Media Artists Working with Cultural Institutions: Opportunities and Challenges

Stage Your City is a participative and site-specific theatre research project using digital media. With our partner theatres in Nancy, Oslo, Karlsruhe and Tbilisi, we developed a play using installation,augmented reality on mobile phones, virtual reality.

by Chris Ziegler

Stage Your City is a participative and site-specific theatre research project using digital media. With our partner theatres in Nancy, Oslo, Karlsruhe and Tbilisi, we developed a
play using installation, augmented reality (AR) on mobile phones, virtual reality (VR) and other technologies to tell a story, customised for each city.

The story unfolds on three stages: in Part 1, a hologram installation on eight displays gives a glimpse into the story, presenting a video message of four messengers. In Part 2, the audience separates into groups that walk through the city, listening to audio messages, searching for the messengers – some of whom appear in person – and helping them with several tasks. In Part 3, the audience comes together again onstage where Part 1 started, exploring the virtual world they created with the messengers.

Since 2000 I have collaborated with choreographers and composers at the ZKM | Center for Art and Media in Karlsruhe on several theatre productions. In 1993 I worked at the
ZKM Institute of Visual Media as designer and programmer supporting invited guest artists. Institutions like ZKM Karlsruhe gave me access to resources and also offered technical support. Early media art productions were almost organised like theatre productions where artists work hand-in-hand with a team of technical staff on the text, images, sound, lighting and technology of a production, both installations and life performance alike. Media artists like Bill Seaman, with whom I have worked since 1995 on several productions, had a background as a live musician and in video art and music composition, but only very few digital skills. It took a rather long time to transition into a new art form. Institutions like ZKM Karlsruhe, the Ars Electronica in Linz, Austria, and a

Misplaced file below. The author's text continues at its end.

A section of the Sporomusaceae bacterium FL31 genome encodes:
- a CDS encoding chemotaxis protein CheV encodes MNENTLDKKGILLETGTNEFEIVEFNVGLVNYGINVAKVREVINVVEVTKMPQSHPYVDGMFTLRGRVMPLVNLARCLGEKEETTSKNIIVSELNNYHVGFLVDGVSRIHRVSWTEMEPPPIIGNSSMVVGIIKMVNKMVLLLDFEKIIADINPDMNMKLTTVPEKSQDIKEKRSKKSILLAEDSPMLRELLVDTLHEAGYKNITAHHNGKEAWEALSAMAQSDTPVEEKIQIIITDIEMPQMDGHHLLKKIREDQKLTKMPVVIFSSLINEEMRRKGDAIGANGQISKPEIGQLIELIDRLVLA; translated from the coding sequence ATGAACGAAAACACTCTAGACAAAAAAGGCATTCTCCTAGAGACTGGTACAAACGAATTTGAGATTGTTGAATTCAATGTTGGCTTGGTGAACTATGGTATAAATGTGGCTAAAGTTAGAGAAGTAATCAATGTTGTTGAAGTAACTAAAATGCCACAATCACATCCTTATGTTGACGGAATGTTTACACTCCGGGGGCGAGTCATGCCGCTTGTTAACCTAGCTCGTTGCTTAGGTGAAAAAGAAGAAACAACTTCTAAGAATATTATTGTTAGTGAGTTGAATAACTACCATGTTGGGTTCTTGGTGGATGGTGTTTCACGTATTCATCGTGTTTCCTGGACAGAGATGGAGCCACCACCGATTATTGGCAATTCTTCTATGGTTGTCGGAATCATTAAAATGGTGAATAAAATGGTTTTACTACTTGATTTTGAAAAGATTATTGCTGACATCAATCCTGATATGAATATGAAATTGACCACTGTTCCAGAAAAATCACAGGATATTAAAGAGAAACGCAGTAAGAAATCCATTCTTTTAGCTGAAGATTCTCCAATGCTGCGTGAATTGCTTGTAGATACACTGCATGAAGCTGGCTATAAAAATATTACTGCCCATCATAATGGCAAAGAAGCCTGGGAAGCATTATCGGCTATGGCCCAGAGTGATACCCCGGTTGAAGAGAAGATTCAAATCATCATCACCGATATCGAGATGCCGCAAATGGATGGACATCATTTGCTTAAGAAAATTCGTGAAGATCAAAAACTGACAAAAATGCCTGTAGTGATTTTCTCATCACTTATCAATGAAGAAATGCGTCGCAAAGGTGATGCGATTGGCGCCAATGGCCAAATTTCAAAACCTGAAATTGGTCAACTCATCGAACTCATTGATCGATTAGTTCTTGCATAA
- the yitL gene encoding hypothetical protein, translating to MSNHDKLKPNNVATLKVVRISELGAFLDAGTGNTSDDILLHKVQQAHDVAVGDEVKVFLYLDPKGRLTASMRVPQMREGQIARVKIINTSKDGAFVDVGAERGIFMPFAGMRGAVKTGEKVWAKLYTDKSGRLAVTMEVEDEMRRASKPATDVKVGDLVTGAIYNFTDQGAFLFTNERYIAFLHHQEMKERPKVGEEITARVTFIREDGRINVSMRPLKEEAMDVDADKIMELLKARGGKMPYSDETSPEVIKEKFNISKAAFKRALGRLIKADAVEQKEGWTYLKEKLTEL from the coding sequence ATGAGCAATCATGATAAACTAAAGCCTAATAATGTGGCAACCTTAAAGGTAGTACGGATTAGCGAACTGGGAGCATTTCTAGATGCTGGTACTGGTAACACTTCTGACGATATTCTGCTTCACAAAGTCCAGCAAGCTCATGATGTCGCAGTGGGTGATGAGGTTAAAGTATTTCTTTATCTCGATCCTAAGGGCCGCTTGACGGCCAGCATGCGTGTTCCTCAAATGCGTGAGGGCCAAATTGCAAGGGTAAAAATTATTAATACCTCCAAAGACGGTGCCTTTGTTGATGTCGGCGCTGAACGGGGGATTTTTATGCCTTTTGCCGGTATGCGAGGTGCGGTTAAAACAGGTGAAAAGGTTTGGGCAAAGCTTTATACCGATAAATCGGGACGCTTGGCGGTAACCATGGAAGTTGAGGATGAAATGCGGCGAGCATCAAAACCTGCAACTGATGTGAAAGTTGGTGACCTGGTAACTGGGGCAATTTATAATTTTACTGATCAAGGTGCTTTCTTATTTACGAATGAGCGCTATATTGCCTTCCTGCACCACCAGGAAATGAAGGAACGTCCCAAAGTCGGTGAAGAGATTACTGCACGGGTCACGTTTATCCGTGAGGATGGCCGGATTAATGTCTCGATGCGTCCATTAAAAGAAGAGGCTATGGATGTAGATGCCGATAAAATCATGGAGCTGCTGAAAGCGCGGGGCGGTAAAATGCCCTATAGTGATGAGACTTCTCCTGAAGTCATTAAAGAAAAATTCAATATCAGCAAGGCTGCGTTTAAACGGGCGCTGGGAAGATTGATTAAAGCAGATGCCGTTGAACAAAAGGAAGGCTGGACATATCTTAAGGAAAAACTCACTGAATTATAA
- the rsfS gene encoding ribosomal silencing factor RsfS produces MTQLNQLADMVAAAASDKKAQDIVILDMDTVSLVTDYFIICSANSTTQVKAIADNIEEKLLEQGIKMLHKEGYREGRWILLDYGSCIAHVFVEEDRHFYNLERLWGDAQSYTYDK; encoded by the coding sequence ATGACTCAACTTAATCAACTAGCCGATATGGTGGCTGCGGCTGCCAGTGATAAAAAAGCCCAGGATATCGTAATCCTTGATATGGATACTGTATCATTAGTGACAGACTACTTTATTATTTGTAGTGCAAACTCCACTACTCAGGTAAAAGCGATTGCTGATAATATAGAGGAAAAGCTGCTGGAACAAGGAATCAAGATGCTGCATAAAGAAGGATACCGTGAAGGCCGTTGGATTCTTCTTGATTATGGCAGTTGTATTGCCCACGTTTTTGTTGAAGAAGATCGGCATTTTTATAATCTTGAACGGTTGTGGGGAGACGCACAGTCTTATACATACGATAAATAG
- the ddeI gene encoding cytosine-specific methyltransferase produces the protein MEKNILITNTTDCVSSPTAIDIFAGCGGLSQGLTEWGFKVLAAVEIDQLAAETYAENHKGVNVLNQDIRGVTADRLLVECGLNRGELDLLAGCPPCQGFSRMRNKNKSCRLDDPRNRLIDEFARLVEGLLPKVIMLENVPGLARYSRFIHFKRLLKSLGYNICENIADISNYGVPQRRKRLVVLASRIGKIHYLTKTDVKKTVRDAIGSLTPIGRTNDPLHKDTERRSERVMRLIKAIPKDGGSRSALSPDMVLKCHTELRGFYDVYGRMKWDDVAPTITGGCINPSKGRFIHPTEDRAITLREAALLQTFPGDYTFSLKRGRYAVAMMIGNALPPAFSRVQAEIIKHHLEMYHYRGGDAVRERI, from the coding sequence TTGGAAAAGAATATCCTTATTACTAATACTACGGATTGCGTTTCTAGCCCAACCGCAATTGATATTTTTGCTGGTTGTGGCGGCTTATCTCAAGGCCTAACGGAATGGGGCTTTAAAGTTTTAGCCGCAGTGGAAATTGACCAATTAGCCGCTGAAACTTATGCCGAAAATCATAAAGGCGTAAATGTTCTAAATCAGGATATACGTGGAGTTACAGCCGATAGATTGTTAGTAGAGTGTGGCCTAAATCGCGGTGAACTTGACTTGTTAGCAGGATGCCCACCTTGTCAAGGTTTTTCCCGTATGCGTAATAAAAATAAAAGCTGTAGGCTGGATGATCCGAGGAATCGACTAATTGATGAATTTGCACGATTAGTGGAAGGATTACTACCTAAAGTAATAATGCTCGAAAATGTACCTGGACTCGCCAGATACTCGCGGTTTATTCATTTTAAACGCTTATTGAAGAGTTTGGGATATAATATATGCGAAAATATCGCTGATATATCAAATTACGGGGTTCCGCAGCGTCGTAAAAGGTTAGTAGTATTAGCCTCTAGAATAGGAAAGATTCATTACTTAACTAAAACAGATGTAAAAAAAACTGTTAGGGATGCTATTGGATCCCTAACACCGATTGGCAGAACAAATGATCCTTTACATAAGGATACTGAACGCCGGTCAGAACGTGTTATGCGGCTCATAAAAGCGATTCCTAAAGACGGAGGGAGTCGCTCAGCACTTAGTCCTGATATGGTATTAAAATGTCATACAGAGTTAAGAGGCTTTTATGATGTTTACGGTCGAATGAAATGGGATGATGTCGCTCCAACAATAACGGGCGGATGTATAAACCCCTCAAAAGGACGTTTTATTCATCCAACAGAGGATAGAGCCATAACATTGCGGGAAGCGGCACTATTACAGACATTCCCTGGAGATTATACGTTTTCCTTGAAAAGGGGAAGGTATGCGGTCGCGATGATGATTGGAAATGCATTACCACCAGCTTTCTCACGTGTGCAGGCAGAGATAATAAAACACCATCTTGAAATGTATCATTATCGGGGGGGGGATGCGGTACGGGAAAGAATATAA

few other places paved the ground for the new digital field. The early digital art revolution between 1990 and 2000 was made possible with support of publicly funded
(European) organisations, institutions and art festivals.

Frankfurt-based choreographer Bill Forsythe approached ZKM Karlsruhe 1995 with an urgent request to digitise the Frankfurt Ballet’s video archive. In the process of working with the them, we explored ways to develop a digital training assistant for dancers. With Improvisation Technologies, dancers created motion material in a specific way to be used in rehearsal. The dancers of the company were part of the creation process and used our digital tool for several years within the company. In 1999, Bill Forsythe decided to share Improvisation Technologies with a CD-ROM publication as a ‘tool for the digital dance eye’. Digital tools not only enhance the understanding of contemporary theatre and change the aesthetics of production onstage: they also open up new ways for organising and distributing artistic creation processes.